Danny Whitten, Billy Talbot and Ralph Molina had been playing together since 1963, and in ‘68 they were all part of a band called The Rockets when Neil Young signed them on as his backup band and renamed them Crazy Horse, after sitting in with him on Everybody Knows This Is Nowhere and part of After the Goldrush, the trio decided to set out on their own again, but this time they were accompanied by various musicians friends of the Canadian, the pianist and arranger Jack Nitzsche, the young prodigy guitarist Nils Lofgren, and none other than Ry Cooder, who leaves his mark on slide in three songs on the splendid record, Dirty Dirty, Crow Jane Lady, and I Don’t Want to Talk About It. He plays electric on the first two, while on the third, the best of the lot, with his unique slide on acoustic. The song is one of the best of Danny Whitten’s short career, with him and Lofgren on acoustics (the last one almost surely with a Martin D-18, a gift from Young), and Cooder underlying the sorrowful vocals with his slide work.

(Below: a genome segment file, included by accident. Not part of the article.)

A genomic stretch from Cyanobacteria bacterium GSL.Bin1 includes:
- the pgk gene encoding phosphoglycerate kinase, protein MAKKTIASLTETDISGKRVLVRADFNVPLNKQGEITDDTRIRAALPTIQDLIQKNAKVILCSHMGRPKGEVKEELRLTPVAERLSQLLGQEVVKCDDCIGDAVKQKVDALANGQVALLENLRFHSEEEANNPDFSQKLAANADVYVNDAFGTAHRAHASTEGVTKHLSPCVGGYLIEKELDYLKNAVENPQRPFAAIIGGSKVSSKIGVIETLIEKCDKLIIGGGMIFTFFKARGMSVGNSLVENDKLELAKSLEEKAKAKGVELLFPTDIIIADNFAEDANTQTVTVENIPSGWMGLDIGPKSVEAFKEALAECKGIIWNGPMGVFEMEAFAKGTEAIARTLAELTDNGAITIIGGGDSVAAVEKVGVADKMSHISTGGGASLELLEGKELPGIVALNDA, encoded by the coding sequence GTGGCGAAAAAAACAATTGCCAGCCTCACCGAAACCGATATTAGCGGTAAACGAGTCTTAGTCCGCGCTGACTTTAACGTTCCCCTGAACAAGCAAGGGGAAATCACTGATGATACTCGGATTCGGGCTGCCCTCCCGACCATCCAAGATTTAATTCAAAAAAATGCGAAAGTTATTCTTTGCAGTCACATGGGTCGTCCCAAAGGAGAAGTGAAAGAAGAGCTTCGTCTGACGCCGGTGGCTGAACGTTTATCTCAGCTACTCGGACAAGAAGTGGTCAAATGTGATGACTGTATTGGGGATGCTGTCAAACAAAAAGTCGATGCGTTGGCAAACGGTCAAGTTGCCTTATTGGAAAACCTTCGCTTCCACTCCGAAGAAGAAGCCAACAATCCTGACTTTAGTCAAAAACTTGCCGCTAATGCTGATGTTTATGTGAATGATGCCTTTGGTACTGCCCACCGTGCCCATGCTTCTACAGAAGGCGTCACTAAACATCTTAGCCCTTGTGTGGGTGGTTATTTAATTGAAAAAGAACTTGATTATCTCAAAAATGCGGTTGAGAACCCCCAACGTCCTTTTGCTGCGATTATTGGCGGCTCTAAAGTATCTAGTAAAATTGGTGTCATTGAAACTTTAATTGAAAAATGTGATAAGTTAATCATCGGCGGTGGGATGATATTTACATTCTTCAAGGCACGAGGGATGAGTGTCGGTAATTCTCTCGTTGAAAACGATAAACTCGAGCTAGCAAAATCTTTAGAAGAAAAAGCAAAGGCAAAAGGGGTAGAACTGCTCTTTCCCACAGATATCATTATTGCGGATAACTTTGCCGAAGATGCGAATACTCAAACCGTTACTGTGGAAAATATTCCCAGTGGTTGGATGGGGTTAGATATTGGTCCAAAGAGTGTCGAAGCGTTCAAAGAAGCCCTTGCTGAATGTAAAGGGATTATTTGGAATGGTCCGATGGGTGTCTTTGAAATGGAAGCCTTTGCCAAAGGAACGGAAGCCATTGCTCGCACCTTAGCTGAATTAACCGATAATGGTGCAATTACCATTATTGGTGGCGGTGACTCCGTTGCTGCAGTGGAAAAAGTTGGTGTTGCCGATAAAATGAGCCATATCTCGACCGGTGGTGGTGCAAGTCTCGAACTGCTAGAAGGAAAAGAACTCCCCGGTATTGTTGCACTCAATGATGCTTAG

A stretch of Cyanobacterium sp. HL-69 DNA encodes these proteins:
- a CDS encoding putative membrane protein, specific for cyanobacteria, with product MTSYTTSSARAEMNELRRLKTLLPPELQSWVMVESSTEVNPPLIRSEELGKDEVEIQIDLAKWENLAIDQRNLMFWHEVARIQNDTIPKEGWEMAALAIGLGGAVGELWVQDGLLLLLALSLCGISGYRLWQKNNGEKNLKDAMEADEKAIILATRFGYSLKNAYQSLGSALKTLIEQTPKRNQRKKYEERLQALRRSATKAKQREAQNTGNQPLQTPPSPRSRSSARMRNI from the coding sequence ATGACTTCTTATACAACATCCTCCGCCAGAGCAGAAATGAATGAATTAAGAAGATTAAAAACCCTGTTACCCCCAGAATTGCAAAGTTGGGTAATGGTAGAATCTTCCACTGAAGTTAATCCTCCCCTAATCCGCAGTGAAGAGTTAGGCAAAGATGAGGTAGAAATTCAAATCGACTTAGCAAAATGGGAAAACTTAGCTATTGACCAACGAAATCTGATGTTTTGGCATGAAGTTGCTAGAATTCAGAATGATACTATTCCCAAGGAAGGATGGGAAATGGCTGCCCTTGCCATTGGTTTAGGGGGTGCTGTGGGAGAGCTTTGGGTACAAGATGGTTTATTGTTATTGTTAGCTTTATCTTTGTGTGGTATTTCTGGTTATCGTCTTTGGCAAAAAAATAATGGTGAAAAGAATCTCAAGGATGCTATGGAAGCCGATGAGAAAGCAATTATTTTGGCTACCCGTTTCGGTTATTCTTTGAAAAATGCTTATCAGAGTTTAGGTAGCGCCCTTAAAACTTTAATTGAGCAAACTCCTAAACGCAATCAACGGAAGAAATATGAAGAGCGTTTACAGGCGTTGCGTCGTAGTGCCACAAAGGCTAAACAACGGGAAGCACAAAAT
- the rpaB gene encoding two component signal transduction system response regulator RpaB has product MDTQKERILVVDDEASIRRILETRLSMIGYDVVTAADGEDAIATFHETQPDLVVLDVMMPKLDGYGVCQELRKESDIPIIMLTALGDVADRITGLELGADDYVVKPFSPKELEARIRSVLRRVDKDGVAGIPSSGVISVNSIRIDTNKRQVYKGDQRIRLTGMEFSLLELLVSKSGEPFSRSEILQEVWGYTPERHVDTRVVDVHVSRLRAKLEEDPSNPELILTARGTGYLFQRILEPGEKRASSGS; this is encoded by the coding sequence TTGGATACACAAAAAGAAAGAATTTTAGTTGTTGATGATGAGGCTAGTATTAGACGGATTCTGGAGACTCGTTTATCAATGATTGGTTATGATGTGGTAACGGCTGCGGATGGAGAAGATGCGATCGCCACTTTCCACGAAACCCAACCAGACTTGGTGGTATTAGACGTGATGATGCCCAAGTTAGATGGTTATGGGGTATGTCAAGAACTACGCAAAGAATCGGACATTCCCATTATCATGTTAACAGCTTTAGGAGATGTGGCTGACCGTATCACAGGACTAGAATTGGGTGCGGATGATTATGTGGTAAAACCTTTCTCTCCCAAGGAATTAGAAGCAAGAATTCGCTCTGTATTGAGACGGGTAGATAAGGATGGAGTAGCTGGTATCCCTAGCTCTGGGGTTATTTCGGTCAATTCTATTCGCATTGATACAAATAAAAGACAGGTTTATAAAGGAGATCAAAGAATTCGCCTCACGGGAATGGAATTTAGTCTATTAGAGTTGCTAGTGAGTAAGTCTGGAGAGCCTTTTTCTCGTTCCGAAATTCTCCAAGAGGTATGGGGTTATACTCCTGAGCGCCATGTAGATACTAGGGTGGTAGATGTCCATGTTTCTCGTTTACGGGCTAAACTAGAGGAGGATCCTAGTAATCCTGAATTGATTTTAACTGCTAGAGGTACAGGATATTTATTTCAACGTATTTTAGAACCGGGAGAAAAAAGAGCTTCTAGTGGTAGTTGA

Little Feat - Willin´ (1971)
In December 1970 Ry Cooder released his first solo album, where he appears with Richie Hayward and Roy Estrada, the rhythm section from Little Feat, a group led by guitarist Lowell George who had just left Zappa’s Mothers of Invention after writing Willin’. The story about why Zappa threw him out of the band is one of these: the song was too good for him to continue to be an accompanying musician , it made references to drugs, which Zappa didn’t like, or my favourite (yet the most improbable), George scored a guitar solo of over 15 minutes with the amp turned off. In fact Little Feat were recording their debut, and their most memorable song, when, George, a great slide guitarist in his own right, cut his hand. They didn’t hesitate on who to call up, so that’s how Ry Cooder plays the slide part on the original of this mythic song. It must be said though that in the end, George would wind up giving it another try by recording the song again on his next record Sailin’ Shoes. But Cooder was there and also played in the medley of songs by Howlin’ Wolf: Forty-Four Blues/How Many More Years.
Randy Newman - Last Night I Had a Dream (1972)